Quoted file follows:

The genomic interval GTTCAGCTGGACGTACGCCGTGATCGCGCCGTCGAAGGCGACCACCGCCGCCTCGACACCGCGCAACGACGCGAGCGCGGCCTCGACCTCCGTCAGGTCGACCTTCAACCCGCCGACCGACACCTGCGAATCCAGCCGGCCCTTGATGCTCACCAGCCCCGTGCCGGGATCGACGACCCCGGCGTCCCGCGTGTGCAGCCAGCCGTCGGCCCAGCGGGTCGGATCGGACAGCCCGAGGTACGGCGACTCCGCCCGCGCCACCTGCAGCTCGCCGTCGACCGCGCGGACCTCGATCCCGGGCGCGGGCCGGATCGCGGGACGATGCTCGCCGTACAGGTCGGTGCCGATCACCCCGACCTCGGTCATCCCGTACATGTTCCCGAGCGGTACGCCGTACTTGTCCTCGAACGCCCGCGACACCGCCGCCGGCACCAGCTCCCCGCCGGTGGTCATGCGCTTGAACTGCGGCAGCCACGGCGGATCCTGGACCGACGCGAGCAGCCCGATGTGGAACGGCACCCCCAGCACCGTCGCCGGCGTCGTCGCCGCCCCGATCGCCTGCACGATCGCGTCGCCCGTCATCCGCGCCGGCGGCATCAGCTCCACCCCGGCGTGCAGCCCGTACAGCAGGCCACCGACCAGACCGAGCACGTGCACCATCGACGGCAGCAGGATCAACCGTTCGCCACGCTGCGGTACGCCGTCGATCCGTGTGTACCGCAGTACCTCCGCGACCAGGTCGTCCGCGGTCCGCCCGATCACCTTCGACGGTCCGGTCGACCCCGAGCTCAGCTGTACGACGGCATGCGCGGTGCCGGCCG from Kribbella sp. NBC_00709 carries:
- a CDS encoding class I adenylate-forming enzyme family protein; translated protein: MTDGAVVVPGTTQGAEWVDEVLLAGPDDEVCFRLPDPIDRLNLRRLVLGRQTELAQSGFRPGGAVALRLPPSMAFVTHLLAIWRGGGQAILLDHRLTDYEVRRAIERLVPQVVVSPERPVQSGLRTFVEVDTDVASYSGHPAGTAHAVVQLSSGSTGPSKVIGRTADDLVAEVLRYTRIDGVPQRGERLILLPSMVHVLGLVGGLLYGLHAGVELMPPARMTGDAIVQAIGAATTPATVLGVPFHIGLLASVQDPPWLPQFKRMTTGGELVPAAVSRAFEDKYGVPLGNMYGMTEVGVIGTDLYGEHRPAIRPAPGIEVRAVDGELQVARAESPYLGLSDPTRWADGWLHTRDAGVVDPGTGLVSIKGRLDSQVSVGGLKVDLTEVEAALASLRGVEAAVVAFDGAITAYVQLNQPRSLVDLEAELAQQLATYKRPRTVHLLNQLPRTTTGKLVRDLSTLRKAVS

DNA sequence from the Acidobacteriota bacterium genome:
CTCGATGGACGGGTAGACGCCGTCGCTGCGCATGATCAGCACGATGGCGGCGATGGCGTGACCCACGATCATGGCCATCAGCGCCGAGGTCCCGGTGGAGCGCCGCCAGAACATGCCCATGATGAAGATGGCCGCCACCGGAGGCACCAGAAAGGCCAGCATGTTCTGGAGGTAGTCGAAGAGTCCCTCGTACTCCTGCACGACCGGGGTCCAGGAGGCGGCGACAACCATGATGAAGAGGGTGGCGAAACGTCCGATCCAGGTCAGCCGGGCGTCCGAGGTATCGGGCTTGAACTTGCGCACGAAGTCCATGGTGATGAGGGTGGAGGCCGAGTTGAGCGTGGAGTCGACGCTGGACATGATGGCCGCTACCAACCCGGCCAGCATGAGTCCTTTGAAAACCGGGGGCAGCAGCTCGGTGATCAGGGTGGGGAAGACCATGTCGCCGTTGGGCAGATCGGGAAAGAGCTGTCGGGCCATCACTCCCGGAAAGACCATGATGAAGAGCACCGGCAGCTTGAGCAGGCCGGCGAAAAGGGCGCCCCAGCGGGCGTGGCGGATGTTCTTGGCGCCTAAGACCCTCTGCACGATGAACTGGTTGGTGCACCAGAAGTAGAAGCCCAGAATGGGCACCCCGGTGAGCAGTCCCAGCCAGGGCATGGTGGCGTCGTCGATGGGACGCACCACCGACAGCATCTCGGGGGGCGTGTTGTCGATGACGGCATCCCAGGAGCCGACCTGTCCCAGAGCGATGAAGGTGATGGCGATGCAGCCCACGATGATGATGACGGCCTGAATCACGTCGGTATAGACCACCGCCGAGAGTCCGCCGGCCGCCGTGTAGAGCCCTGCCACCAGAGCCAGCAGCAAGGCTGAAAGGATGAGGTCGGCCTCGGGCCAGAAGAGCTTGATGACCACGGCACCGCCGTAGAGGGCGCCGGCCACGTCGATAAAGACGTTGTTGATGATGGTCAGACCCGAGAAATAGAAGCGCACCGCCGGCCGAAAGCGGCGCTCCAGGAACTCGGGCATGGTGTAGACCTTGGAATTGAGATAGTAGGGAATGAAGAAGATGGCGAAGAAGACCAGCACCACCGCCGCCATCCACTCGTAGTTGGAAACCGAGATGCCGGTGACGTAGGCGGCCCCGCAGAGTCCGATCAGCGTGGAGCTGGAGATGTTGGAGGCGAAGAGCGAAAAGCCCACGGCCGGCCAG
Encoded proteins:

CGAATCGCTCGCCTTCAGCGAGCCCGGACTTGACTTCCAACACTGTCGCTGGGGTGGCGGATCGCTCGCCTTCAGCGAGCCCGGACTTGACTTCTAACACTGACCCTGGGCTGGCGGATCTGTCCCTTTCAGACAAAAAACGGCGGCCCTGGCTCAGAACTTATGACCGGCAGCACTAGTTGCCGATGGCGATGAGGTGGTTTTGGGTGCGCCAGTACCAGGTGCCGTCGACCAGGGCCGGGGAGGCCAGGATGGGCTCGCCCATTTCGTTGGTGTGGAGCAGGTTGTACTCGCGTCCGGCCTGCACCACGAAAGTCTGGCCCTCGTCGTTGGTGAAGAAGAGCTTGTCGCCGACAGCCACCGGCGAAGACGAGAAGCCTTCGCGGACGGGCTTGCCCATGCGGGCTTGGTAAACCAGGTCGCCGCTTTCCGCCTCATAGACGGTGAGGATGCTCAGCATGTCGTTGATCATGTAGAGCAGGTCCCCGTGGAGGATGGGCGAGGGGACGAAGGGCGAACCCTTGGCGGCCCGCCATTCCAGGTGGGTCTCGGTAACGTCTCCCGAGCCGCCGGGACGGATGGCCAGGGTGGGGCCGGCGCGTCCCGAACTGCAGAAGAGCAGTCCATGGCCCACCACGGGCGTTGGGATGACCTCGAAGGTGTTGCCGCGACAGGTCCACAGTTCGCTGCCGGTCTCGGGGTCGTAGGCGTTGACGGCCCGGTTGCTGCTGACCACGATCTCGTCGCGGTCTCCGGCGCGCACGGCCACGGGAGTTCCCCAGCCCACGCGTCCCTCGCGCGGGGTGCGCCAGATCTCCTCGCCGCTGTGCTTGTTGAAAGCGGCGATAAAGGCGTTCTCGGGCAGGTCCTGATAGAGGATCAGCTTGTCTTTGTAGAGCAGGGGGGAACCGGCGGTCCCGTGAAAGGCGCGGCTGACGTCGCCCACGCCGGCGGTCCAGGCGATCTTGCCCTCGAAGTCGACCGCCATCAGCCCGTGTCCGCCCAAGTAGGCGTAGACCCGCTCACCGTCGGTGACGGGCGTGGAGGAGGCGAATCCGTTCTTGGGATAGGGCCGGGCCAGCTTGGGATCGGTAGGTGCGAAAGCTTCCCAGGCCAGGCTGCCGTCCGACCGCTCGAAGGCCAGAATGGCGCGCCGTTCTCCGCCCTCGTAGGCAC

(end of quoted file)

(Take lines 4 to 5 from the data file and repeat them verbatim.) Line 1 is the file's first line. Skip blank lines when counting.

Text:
CTCGATGGACGGGTAGACGCCGTCGCTGCGCATGATCAGCACGATGGCGGCGATGGCGTGACCCACGATCATGGCCATCAGCGCCGAGGTCCCGGTGGAGCGCCGCCAGAACATGCCCATGATGAAGATGGCCGCCACCGGAGGCACCAGAAAGGCCAGCATGTTCTGGAGGTAGTCGAAGAGTCCCTCGTACTCCTGCACGACCGGGGTCCAGGAGGCGGCGACAACCATGATGAAGAGGGTGGCGAAACGTCCGATCCAGGTCAGCCGGGCGTCCGAGGTATCGGGCTTGAACTTGCGCACGAAGTCCATGGTGATGAGGGTGGAGGCCGAGTTGAGCGTGGAGTCGACGCTGGACATGATGGCCGCTACCAACCCGGCCAGCATGAGTCCTTTGAAAACCGGGGGCAGCAGCTCGGTGATCAGGGTGGGGAAGACCATGTCGCCGTTGGGCAGATCGGGAAAGAGCTGTCGGGCCATCACTCCCGGAAAGACCATGATGAAGAGCACCGGCAGCTTGAGCAGGCCGGCGAAAAGGGCGCCCCAGCGGGCGTGGCGGATGTTCTTGGCGCCTAAGACCCTCTGCACGATGAACTGGTTGGTGCACCAGAAGTAGAAGCCCAGAATGGGCACCCCGGTGAGCAGTCCCAGCCAGGGCATGGTGGCGTCGTCGATGGGACGCACCACCGACAGCATCTCGGGGGGCGTGTTGTCGATGACGGCATCCCAGGAGCCGACCTGTCCCAGAGCGATGAAGGTGATGGCGATGCAGCCCACGATGATGATGACGGCCTGAATCACGTCGGTATAGACCACCGCCGAGAGTCCGCCGGCCGCCGTGTAGAGCCCTGCCACCAGAGCCAGCAGCAAGGCTGAAAGGATGAGGTCGGCCTCGGGCCAGAAGAGCTTGATGACCACGGCACCGCCGTAGAGGGCGCCGGCCACGTCGATAAAGACGTTGTTGATGATGGTCAGACCCGAGAAATAGAAGCGCACCGCCGGCCGAAAGCGGCGCTCCAGGAACTCGGGCATGGTGTAGACCTTGGAATTGAGATAGTAGGGAATGAAGAAGATGGCGAAGAAGACCAGCACCACCGCCGCCATCCACTCGTAGTTGGAAACCGAGATGCCGGTGACGTAGGCGGCCCCGCAGAGTCCGATCAGCGTGGAGCTGGAGATGTTGGAGGCGAAGAGCGAAAAGCCCACGGCCGGCCAG
Encoded proteins: